A few collected things about living in Japan

Posted on 18.03.2014


I’ll be writing many of these, but I need to keep recording them as I go. I have a few things for today, and will add to my list for later as the things come.

For now, here are some of my random things that I’ve collected:

Umbrellas in the snow
weather-japanI’m not quite sure I’ll ever be able to wrap my head around this. I’m thankful I got here just before Tokyo got hit with the most snow it has seen in 40+ years. As I just spent 4+ years in Germany, the amount of snowfall we got wasn’t anything special. What WAS special about it was the lack of infrastructure in place to handle the amount of snow.

Apparently, Tokyo doesn’t own a snow plow? Because they’re not Hokkaido? I don’t get it. But the streets had to be literally shovelled. Either by men who work for the city or the residents. I wasn’t home to see it and don’t yet own a shovel, so I have no idea.

Another thing I saw was a lot of people wearing hooded jackets walking in the snow with umbrellas. I asked a few of my students about this, and they said that people didn’t want to mess up their hair, or are just used to carrying umbrellas for the rain. I would prefer to walk with my hands in my pockets and with my hood tied snugly around my head. Umbrellas take up too much space, and too many hands when you are trying to navigate and keep your balance on snow-covered roads. You couldn’t pay me to carry a damn thing in that much snow, I need those hands to catch me when I slip and fall.

toilet control panel. No such thing as a left-handed ninja...

toilet control panel. No such thing as a left-handed ninja…

Warm, singing toilets
I’m not sure if I’ll ever be able to pee in silence again, after the deluge of flowing water and songs that I’ve been hit with on the toilet every day since my arrival in Japan. I understand the idea of modesty, but I also don’t mind hearing people nearby ALSO doing what I am doing.

In the same token, living in an uninsulated house in the winter has made me really appreciate the electrically warmed toilets that are the other part of the singing toilets. There is really NOTHING more cruel than a freezing toilet seat at 5am when you’ve just come from a warm bed. I don’t care where we go from here, but one of these will always be ordered no matter where we are, if we live anywhere that is not Thailand or the middle east. My ass is effectively spoiled. And I am ok with that.

Vending_machine_of_soft_drink_and_ice_cream_in_Japan-1Never being thirsty, even if the heater is always on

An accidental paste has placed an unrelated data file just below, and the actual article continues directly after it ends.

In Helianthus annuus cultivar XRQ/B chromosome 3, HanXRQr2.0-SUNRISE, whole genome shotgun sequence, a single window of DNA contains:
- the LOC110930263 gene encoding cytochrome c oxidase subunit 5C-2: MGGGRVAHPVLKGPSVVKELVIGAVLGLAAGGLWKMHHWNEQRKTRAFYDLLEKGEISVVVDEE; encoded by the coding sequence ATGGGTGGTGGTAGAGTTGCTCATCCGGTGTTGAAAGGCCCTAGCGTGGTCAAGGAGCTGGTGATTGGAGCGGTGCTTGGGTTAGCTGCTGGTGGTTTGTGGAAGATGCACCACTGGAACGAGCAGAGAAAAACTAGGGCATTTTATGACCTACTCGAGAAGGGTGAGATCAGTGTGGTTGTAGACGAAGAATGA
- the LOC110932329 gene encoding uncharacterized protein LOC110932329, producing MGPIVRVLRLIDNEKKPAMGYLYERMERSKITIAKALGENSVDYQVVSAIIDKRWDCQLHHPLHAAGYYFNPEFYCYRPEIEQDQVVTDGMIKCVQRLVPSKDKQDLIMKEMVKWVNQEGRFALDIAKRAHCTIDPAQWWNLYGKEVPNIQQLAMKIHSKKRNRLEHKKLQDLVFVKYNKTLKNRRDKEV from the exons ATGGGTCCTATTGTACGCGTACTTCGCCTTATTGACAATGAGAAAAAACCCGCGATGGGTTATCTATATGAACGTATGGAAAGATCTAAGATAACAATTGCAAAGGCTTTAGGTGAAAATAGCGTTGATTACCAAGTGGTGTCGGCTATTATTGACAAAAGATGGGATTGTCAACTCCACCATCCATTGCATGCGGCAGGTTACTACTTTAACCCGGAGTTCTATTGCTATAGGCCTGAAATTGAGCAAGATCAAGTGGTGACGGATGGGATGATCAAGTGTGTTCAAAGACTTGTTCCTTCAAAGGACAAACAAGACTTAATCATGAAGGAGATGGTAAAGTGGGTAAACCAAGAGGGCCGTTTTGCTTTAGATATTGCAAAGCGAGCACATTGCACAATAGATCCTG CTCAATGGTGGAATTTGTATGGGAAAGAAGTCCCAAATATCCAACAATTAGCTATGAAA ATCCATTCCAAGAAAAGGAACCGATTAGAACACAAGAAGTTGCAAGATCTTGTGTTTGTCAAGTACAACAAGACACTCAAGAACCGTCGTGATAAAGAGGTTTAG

I will forever appreciate a beverage machine or three on every other corner. I will also always appreciate the fact that you can get warm drinks from these machines in the winter, or any time. And that they are not wildly overpriced, or all coke products, or all carbonated. Or full of sugar.

Thanks for that, Japan. This is effing great.



Never being thirsty, EXCEPT for when the heater is on in your house:
I’ve learned this one over the past few months: you WILL get dehydrated sitting near a space heater in the winter. This was literally ON the list of ‘Things to keep in mind when you move to Japan list’, but I didn’t quite understand it until I was here and in it: in the winter when the heat is on, whether it’s a space heater or the heat in your office, you are going to be super dehydrated and you won’t even notice until your throat gets dry. I’ve got an empty water bottle ready in every room of my house, and at work for when I need it throughout the day.

On the other hand, the dehydration makes it REALLY easy to NOT need to waste my 5-minute break between classes on a 2.5 minute trip to the toilet. Because yeah, I timed it.

*And now for one that gets no photo:
They are not being rude, they just can’t properly express it in English:
A few times already, I’ve had someone say something to me that sounded really rude, until I remember that I’m in Japan and that never happens in customer service here. What is actually happening is that someone is trying very hard to speak to you in English, in order to be more hospitable, and making poor word choices. As an English teacher, I hear it every day at work and have to correct it to be a more tactful or ‘native’ phrase.

This is different from the very honest Germans, who don’t often get the word ‘tact’. They know the word in Japan, just not the correct phrase to use it, so the direct translation happens, which sounds rude. Always. I have to keep reminding myself of that one. And teaching tactful phrases, one class at a time.

The best place to practice your Japanese is at the grocery store
This is only my personal observation. My Japanese level is below that of an infant and I can only ask 3 questions so far:
Is this _____?
Where is the ______?
Do you have ______?

And I can’t even understand most of the responses I get, aside from the answers of yes or no. But as Japanese people don’t often speak to strangers (it’s a lot like Germany in that respect), the best place to have a reason to speak to people is out shopping in stores. I spend most of my time in grocery stores looking for vegetarian things for the boyfriend, and I can’t read yet… which makes for a hysterical, long trip, every time. But it also gives me an excuse to speak to the workers and hear all of the varied responses.

If you recall, this is exactly what I mentioned doing a few years ago after I moved to Germany and was learning German… in cafés. 🙂 Customer service is really the best excuse to practice your polite second language!

In other news, I DO take online Japanese lessons and just got my Japanese books in the mail… so hopefully my Japanese will start to improve. I really should take more lessons, it’s just hard to find the time.

Posted in: Culture shocks, Japan